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Kelvin Gosnell
Kelvin Gosnell is a comics writer and editor who is best known for his work at IPC in the 1970s when, while writing stories such as Dredger for Action, he originated the idea of a weekly science fiction title, which eventually became 2000 AD. When IPC approved the idea and gave it to Pat Mills to develop, he brought Gosnell on staff since the title had been his idea initially. Gosnell effectively invented 2000 AD's alien editor, Tharg, and dressed up as him for some early photos and photo-strips using a modified Neanderthal mask bought from a joke shop. He also co-wrote Dan Dare, Project Overkill and Judge Dredd, and wrote episodes of Flesh, Joe Black and Tharg's Future Shocks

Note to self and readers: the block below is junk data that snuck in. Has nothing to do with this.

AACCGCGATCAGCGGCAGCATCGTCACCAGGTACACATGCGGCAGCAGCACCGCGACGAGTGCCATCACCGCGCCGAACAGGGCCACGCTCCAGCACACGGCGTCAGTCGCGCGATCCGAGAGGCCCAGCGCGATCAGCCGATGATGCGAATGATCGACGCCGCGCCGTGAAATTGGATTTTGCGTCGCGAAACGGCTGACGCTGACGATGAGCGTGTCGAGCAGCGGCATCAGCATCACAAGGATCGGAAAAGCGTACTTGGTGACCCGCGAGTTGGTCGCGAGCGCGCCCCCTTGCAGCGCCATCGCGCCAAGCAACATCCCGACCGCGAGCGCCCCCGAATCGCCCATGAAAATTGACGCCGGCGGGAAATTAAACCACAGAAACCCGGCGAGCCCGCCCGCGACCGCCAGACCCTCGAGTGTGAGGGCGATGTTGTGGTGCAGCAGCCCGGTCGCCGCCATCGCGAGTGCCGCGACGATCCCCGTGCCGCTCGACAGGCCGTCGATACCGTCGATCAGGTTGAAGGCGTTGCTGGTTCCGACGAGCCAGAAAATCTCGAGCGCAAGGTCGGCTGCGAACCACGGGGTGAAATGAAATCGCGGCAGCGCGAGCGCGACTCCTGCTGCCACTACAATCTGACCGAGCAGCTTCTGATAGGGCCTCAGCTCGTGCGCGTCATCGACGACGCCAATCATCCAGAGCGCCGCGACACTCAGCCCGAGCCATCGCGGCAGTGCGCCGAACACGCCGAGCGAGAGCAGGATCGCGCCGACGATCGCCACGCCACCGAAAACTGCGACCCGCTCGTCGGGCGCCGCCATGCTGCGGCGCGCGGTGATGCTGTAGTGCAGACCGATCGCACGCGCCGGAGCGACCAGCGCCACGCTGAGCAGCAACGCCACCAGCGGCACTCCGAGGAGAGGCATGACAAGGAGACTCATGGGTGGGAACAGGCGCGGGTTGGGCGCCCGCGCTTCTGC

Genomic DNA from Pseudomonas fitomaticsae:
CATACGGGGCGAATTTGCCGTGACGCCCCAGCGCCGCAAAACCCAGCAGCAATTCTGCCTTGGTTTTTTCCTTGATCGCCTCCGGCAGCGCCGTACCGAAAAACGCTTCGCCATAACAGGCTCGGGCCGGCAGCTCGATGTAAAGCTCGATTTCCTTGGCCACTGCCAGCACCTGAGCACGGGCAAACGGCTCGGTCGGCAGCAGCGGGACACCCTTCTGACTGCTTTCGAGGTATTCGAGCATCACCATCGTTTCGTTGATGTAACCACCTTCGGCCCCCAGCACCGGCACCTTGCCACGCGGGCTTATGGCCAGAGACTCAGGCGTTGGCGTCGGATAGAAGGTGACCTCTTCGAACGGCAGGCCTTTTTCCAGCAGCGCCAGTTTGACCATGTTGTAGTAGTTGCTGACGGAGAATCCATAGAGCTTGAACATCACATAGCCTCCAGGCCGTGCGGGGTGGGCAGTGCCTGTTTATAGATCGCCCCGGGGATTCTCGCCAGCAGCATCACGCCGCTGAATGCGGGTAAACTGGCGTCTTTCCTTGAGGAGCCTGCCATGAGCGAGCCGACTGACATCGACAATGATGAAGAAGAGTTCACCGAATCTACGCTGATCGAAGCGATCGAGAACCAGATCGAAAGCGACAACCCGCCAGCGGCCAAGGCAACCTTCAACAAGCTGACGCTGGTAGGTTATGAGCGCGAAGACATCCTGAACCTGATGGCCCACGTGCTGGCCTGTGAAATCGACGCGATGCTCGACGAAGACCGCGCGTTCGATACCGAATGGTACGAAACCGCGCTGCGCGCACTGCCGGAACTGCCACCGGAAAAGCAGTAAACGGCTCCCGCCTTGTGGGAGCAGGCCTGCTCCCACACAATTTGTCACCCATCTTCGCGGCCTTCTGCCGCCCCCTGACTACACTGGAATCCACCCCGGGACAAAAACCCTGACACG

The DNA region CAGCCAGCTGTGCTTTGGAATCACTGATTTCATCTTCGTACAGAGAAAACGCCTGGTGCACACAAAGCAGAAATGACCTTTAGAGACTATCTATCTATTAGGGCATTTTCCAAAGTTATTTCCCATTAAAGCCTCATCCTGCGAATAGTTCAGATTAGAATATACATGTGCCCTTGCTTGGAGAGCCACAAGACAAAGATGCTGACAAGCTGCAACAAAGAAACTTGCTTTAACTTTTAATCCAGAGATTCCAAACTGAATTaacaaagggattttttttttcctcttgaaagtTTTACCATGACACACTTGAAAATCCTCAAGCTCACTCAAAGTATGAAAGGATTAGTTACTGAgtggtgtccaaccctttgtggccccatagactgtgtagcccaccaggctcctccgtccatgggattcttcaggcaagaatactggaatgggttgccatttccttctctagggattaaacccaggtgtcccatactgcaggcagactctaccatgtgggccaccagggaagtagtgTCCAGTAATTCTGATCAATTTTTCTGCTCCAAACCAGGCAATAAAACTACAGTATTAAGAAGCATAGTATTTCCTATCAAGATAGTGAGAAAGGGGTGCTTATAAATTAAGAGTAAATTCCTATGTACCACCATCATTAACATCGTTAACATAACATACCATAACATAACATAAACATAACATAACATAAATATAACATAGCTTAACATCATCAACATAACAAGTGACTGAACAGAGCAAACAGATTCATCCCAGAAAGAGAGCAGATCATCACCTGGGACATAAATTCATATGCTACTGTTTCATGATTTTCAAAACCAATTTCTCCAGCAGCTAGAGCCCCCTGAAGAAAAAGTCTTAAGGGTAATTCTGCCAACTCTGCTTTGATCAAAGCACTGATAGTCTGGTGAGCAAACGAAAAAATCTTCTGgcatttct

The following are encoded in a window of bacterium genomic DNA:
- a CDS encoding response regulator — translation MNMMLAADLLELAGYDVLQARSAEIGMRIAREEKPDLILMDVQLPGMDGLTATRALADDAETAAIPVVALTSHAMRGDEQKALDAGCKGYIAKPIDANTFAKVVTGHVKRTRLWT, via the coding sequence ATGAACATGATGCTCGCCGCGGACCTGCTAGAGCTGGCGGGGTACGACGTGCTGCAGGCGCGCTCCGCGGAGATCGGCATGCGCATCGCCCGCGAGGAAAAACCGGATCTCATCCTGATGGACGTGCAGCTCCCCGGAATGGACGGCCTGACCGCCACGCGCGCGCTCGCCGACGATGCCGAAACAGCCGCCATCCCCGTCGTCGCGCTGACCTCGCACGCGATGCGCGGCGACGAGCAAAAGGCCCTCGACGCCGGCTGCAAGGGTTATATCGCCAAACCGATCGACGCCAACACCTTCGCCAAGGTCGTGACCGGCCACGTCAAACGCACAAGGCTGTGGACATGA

Gosnell succeeded Mills as editor after 2000 AD's 16th issue, and also oversaw the launch of companion title Star-Lord, as well as Star-Lord's eventual merge with 2000 AD. He resigned as an editor in early 1979 during the launch of Tornado because of issues between himself and managing editor Bob Bartholomew, being replaced by sub-editor Steve MacManus. Gosnell continued to write on a freelance basis for 2000 AD, however, serialising three of Harry Harrison's Stainless Steel Rat books in 1979, 1980 and 1984 and co-writing an installment of Black-Hawk with Alan Grant and a Ro-Jaws Robo-Tale. He later went on to write Storm for the Dutch publication Eppo, and, among other things, a two-page Wonder Woman text story for the 1983 edition of London Editions Magazines' The Super Heroes Annual.

Pat Mills has written a blog post about some of 2000 AD's unsung heroes which mentions Kelvin Gosnell and can be found here.

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